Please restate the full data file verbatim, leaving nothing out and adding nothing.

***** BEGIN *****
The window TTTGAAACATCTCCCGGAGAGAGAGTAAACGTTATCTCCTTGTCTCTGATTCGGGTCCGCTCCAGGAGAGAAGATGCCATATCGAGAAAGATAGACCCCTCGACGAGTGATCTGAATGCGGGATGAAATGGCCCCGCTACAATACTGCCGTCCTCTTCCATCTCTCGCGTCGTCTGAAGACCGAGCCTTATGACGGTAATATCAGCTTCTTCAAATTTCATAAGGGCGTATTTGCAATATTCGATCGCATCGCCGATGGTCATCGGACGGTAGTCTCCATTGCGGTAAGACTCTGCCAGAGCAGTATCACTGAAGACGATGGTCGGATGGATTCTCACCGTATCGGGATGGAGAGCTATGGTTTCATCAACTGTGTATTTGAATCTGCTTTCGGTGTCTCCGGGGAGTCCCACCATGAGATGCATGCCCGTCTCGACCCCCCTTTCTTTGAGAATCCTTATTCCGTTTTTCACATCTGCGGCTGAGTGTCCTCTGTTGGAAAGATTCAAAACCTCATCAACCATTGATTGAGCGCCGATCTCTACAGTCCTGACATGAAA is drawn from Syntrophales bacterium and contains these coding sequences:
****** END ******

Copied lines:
The window TTTGAAACATCTCCCGGAGAGAGAGTAAACGTTATCTCCTTGTCTCTGATTCGGGTCCGCTCCAGGAGAGAAGATGCCATATCGAGAAAGATAGACCCCTCGACGAGTGATCTGAATGCGGGATGAAATGGCCCCGCTACAATACTGCCGTCCTCTTCCATCTCTCGCGTCGTCTGAAGACCGAGCCTTATGACGGTAATATCAGCTTCTTCAAATTTCATAAGGGCGTATTTGCAATATTCGATCGCATCGCCGATGGTCATCGGACGGTAGTCTCCATTGCGGTAAGACTCTGCCAGAGCAGTATCACTGAAGACGATGGTCGGATGGATTCTCACCGTATCGGGATGGAGAGCTATGGTTTCATCAACTGTGTATTTGAATCTGCTTTCGGTGTCTCCGGGGAGTCCCACCATGAGATGCATGCCCGTCTCGACCCCCCTTTCTTTGAGAATCCTTATTCCGTTTTTCACATCTGCGGCTGAGTGTCCTCTGTTGGAAAGATTCAAAACCTCATCAACCATTGATTGAGCGCCGATCTCTACAGTCCTGACATGAAA is drawn from Syntrophales bacterium and contains these coding sequences: